How intense pressure from for-profit daycares has transformed Ontario’s rollout of $10-a-day child care — and sparked a political standoff that could define its fate.
A decade ago, this would never have happened in Ontario. Families in this province would simply pay the daily rate for child care.
But in recent years, the government has been taking away that freedom of choice. It has created a parallel market for child care, where families can only send their kids to the daycares that take government money.
“If you look at a daycare program, you are giving people the same thing that you would have paid for at an independent daycare,” says Jim Bawden, president of the Council of Canadians.
“You are paying the same for what you would have spent in a private daycare.”
One out of every four children in Ontario are enrolled in this subsidized childcare program that will soon run out of money. That’s more than four million children who will have to fend for themselves unless the government agrees to back down and scrap the program.
The standoff threatens to create a new class of Ontario children: one-daycare customers.
If the daycares get the government’s backing to keep the subsidies flowing, the parents who sign up for subsidized daycare will have to pay an additional $3 a day. Families who can afford the additional cost will be in a better position to pay for their children’s daycare. If they are not, they will likely lose their subsidy.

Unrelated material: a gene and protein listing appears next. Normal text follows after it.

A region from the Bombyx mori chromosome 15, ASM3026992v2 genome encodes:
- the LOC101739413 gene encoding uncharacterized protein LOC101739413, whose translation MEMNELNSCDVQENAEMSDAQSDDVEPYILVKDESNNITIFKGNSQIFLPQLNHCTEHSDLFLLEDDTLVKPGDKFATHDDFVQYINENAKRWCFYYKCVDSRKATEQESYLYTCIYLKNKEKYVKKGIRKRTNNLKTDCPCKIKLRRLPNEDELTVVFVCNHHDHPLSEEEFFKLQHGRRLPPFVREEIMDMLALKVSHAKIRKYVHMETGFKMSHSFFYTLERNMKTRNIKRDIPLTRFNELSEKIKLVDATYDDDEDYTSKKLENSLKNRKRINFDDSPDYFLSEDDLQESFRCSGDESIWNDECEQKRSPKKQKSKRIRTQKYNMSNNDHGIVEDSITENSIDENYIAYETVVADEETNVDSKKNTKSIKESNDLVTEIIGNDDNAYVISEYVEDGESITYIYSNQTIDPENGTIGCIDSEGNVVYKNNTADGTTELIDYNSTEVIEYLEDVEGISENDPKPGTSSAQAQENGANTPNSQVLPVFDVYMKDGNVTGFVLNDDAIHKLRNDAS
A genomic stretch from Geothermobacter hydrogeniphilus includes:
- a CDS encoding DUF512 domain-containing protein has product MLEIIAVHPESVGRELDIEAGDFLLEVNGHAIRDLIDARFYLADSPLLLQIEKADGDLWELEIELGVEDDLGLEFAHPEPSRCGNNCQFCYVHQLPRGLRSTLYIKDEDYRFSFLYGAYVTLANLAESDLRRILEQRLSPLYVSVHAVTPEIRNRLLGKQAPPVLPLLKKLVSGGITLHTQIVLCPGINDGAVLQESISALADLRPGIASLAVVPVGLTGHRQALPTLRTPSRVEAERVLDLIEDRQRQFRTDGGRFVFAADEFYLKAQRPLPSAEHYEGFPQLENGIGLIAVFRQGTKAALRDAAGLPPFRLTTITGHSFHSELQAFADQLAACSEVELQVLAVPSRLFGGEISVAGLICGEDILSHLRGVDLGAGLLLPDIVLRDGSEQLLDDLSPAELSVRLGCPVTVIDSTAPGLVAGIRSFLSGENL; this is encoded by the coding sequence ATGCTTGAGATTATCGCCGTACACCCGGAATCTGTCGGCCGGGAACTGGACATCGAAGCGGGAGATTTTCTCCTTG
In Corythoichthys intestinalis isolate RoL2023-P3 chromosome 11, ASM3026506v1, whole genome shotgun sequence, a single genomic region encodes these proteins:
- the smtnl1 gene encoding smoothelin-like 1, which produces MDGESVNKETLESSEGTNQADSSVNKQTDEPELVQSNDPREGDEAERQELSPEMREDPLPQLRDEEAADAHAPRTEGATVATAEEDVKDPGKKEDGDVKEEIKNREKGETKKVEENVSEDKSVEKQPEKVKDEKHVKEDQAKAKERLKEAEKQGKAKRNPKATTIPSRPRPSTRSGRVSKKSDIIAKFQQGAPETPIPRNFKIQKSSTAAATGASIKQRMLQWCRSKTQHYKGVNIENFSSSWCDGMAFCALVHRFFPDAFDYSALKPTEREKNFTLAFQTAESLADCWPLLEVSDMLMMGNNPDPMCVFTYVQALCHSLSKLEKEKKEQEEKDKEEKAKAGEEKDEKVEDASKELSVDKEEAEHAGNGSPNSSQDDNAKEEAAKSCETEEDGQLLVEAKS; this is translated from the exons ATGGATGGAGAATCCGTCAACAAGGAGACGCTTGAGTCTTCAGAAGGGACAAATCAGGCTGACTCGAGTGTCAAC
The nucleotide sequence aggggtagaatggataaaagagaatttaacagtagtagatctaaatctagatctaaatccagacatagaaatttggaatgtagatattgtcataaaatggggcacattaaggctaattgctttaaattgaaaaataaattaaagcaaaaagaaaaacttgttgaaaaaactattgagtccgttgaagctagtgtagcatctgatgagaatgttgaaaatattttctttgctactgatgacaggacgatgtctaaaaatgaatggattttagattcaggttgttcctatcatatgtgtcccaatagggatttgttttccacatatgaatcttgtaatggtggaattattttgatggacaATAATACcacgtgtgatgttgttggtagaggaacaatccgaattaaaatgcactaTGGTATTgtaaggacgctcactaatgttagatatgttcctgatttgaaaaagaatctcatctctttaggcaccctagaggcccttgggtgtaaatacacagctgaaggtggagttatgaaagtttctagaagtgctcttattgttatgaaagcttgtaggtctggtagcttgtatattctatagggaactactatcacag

The parents who can’t afford the extra cost will have to look for other daycare options. If the program ends, any families who choose Ontario’s more privatized system will be on their own. And for those parents who are in that precarious position, all that daycare money is going to make it more difficult — not easier — to manage.
The controversy has played out in a series of highly charged, public meetings in which parents and child advocates have accused the government of cutting their daycare benefits at the 11th hour and then asking the daycares and parents to accept a new rate.